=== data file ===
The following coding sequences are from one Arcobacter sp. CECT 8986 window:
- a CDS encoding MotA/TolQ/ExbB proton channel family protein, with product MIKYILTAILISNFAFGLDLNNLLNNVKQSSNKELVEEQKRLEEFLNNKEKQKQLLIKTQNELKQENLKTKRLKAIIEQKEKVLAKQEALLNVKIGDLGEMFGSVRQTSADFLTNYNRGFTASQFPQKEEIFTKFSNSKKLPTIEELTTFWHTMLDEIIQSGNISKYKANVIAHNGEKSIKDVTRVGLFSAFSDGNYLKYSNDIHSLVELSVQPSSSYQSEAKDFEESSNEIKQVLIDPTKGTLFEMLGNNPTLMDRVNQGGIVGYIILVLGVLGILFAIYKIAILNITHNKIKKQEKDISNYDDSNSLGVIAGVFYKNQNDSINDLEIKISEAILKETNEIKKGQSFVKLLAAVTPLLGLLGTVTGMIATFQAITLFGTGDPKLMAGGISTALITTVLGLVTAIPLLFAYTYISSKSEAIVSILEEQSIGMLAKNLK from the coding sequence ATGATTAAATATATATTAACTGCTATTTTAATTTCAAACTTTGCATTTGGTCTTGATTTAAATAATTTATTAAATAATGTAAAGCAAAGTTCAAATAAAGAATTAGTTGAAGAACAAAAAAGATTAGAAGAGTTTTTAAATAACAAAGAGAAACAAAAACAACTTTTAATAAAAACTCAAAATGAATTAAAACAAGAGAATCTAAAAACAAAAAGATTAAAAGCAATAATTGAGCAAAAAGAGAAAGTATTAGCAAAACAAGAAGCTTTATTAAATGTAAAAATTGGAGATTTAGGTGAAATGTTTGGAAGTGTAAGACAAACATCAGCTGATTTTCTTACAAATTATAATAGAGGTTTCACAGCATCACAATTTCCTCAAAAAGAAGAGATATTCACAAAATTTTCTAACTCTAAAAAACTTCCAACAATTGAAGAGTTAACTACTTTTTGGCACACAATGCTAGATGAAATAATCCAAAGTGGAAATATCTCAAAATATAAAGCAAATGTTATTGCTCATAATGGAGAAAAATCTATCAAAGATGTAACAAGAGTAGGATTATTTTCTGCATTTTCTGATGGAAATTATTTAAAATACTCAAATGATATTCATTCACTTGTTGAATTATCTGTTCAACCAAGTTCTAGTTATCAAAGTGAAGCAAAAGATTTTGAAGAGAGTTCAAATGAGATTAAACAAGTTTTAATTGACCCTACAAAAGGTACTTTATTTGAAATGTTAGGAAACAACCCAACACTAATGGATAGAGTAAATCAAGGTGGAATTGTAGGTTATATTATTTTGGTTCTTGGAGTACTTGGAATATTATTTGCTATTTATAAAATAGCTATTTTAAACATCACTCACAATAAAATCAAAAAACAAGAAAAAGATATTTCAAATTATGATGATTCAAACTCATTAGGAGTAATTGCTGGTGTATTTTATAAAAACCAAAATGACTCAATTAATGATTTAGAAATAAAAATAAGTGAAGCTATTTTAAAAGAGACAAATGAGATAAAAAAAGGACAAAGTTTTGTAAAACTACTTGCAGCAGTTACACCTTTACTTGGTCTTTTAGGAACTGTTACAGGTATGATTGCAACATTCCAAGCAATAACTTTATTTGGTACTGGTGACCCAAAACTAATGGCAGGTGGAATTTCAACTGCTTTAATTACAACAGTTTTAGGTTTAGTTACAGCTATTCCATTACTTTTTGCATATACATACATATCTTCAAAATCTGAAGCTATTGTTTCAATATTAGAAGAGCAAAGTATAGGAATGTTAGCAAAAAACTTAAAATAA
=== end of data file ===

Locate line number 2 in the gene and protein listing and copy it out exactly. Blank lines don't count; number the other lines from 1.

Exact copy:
- a CDS encoding MotA/TolQ/ExbB proton channel family protein, with product MIKYILTAILISNFAFGLDLNNLLNNVKQSSNKELVEEQKRLEEFLNNKEKQKQLLIKTQNELKQENLKTKRLKAIIEQKEKVLAKQEALLNVKIGDLGEMFGSVRQTSADFLTNYNRGFTASQFPQKEEIFTKFSNSKKLPTIEELTTFWHTMLDEIIQSGNISKYKANVIAHNGEKSIKDVTRVGLFSAFSDGNYLKYSNDIHSLVELSVQPSSSYQSEAKDFEESSNEIKQVLIDPTKGTLFEMLGNNPTLMDRVNQGGIVGYIILVLGVLGILFAIYKIAILNITHNKIKKQEKDISNYDDSNSLGVIAGVFYKNQNDSINDLEIKISEAILKETNEIKKGQSFVKLLAAVTPLLGLLGTVTGMIATFQAITLFGTGDPKLMAGGISTALITTVLGLVTAIPLLFAYTYISSKSEAIVSILEEQSIGMLAKNLK from the coding sequence ATGATTAAATATATATTAACTGCTATTTTAATTTCAAACTTTGCATTTGGTCTTGATTTAAATAATTTATTAAATAATGTAAAGCAAAGTTCAAATAAAGAATTAGTTGAAGAACAAAAAAGATTAGAAGAGTTTTTAAATAACAAAGAGAAACAAAAACAACTTTTAATAAAAACTCAAAATGAATTAAAACAAGAGAATCTAAAAACAAAAAGATTAAAAGCAATAATTGAGCAAAAAGAGAAAGTATTAGCAAAACAAGAAGCTTTATTAAATGTAAAAATTGGAGATTTAGGTGAAATGTTTGGAAGTGTAAGACAAACATCAGCTGATTTTCTTACAAATTATAATAGAGGTTTCACAGCATCACAATTTCCTCAAAAAGAAGAGATATTCACAAAATTTTCTAACTCTAAAAAACTTCCAACAATTGAAGAGTTAACTACTTTTTGGCACACAATGCTAGATGAAATAATCCAAAGTGGAAATATCTCAAAATATAAAGCAAATGTTATTGCTCATAATGGAGAAAAATCTATCAAAGATGTAACAAGAGTAGGATTATTTTCTGCATTTTCTGATGGAAATTATTTAAAATACTCAAATGATATTCATTCACTTGTTGAATTATCTGTTCAACCAAGTTCTAGTTATCAAAGTGAAGCAAAAGATTTTGAAGAGAGTTCAAATGAGATTAAACAAGTTTTAATTGACCCTACAAAAGGTACTTTATTTGAAATGTTAGGAAACAACCCAACACTAATGGATAGAGTAAATCAAGGTGGAATTGTAGGTTATATTATTTTGGTTCTTGGAGTACTTGGAATATTATTTGCTATTTATAAAATAGCTATTTTAAACATCACTCACAATAAAATCAAAAAACAAGAAAAAGATATTTCAAATTATGATGATTCAAACTCATTAGGAGTAATTGCTGGTGTATTTTATAAAAACCAAAATGACTCAATTAATGATTTAGAAATAAAAATAAGTGAAGCTATTTTAAAAGAGACAAATGAGATAAAAAAAGGACAAAGTTTTGTAAAACTACTTGCAGCAGTTACACCTTTACTTGGTCTTTTAGGAACTGTTACAGGTATGATTGCAACATTCCAAGCAATAACTTTATTTGGTACTGGTGACCCAAAACTAATGGCAGGTGGAATTTCAACTGCTTTAATTACAACAGTTTTAGGTTTAGTTACAGCTATTCCATTACTTTTTGCATATACATACATATCTTCAAAATCTGAAGCTATTGTTTCAATATTAGAAGAGCAAAGTATAGGAATGTTAGCAAAAAACTTAAAATAA